One version of the saying is, "The cobbler's children have no shoes." Another version is, "The cobbler's children's feet go bare." However the saying is worded, the meaning is that, a lot of the time, "Do as they say, not as they do."
Or, to put it in a more concrete fashion: People in a certain field often do a lousy job of applying the lessons they have learned, or should have learned, in that field to their own households.
1. Retirement advisors are not always perfect at filling out LTC surveys.
At one point in the survey, the senior advisor survey participants were asked whether they had private long-term care insurance (LTCI). The participants who had LTCI were supposed to say they had it and go on to another question.
2. There are pockets of unmet need for advice everywhere.
About 57 percent of the advisors who said they have no private LTCI coverage said they think the product is too expensive, and seven said they don't think they'll need it, for whatever reason. But a few of the advisors without LTCI coverage — people who may well have been in training programs with scores of agents and would-be agents who were being told, "Go out and find 20 good prospects for our products!"— had a different answer.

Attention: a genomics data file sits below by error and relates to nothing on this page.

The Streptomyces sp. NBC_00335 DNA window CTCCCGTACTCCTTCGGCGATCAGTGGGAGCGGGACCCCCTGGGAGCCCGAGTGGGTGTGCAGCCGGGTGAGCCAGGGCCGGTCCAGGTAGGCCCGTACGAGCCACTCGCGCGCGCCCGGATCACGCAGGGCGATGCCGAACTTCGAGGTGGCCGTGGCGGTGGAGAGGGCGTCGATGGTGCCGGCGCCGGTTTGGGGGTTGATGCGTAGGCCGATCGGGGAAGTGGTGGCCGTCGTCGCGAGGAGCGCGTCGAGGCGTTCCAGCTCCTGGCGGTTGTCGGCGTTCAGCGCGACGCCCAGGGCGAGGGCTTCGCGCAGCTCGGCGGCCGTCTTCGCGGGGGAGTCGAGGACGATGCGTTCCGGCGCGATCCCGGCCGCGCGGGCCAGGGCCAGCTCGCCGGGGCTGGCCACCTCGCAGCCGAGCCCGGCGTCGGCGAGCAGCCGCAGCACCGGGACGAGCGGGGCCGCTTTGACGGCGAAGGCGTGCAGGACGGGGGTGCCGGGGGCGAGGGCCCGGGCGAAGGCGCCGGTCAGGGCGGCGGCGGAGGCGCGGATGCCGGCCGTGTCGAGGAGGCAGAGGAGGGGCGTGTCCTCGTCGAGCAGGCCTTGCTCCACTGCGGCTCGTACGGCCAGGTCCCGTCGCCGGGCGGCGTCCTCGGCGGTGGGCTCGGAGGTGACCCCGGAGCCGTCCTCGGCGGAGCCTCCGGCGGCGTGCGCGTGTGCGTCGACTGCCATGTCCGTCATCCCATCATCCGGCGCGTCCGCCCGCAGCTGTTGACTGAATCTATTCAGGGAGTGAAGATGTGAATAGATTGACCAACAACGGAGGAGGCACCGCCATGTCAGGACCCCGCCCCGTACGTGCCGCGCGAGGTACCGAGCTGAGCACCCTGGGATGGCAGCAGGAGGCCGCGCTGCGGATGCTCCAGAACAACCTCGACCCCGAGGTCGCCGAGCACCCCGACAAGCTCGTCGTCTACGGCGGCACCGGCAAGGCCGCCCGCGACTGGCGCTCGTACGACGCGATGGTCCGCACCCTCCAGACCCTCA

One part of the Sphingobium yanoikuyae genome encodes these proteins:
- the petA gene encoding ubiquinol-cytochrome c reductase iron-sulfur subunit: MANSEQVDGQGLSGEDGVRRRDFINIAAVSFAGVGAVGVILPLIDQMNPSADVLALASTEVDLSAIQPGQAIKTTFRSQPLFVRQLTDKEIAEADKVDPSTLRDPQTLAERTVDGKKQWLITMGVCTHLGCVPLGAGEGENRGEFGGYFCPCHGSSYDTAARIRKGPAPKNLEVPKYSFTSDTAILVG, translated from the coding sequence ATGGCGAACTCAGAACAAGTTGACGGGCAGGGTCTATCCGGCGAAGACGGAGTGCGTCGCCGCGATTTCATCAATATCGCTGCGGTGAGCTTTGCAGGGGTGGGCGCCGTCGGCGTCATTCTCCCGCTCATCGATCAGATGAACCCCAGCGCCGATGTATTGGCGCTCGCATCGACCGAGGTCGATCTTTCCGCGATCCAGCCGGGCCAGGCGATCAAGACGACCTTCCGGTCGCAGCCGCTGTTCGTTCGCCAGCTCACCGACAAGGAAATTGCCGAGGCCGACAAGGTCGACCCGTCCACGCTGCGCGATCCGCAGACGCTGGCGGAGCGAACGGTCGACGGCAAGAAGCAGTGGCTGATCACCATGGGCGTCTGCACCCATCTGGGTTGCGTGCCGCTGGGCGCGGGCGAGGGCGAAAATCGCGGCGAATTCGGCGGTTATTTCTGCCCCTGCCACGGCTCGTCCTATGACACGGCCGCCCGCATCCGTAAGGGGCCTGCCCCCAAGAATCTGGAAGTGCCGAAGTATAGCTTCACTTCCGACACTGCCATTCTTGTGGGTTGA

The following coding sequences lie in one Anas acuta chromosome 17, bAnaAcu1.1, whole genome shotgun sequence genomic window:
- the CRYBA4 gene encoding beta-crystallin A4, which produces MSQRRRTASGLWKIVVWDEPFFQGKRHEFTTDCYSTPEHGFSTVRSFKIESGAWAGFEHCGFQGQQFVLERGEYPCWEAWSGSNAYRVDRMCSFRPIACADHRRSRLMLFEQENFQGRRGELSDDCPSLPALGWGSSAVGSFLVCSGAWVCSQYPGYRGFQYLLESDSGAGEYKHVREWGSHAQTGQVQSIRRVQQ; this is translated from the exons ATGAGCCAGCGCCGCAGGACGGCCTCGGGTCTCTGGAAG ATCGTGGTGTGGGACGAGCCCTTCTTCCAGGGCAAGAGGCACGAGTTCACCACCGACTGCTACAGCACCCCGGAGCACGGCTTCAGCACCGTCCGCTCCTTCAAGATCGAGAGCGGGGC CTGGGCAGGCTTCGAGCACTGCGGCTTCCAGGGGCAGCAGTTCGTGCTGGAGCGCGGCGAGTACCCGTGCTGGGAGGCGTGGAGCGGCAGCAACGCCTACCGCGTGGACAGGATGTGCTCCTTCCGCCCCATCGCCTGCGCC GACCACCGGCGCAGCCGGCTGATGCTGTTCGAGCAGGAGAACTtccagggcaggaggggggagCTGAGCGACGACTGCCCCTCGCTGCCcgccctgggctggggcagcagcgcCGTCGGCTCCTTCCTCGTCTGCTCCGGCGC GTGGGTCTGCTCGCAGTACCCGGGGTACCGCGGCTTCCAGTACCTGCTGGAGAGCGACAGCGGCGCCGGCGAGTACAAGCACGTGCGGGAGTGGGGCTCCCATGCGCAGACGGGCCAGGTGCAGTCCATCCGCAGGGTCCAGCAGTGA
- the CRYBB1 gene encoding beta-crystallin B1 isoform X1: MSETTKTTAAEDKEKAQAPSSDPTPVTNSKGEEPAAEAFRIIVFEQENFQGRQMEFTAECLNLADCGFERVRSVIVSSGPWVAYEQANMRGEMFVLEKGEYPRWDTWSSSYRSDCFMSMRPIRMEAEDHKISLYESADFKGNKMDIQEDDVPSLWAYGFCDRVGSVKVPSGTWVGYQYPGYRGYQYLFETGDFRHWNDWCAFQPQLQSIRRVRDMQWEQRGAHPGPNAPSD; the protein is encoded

Four of the advisors said they have no private LTCI mainly because no one's tried to "sell it to me."
3. Some older advisors lack LTCI coverage because they are uninsurable.
Eight of the 74 senior advisors who have not bought LTCI — and answered a question about their reasons — said they have no LTCI coverage because they are uninsurable. The participants weren't asked when they became uninsurable.
4. Some advisors say they'll pay for LTC services out of 401(k) money.
About 15 percent of the participants who answered the question, "How would you pay for a long-term care event in your family?" gave the answer, "Dip into my 401(k)."
5. Some advisors are getting their LTC plans from Lady Luck.
About 32 percent of the survey participants who said they have no LTCI, answered a question about how they would pay for the care with the response "other."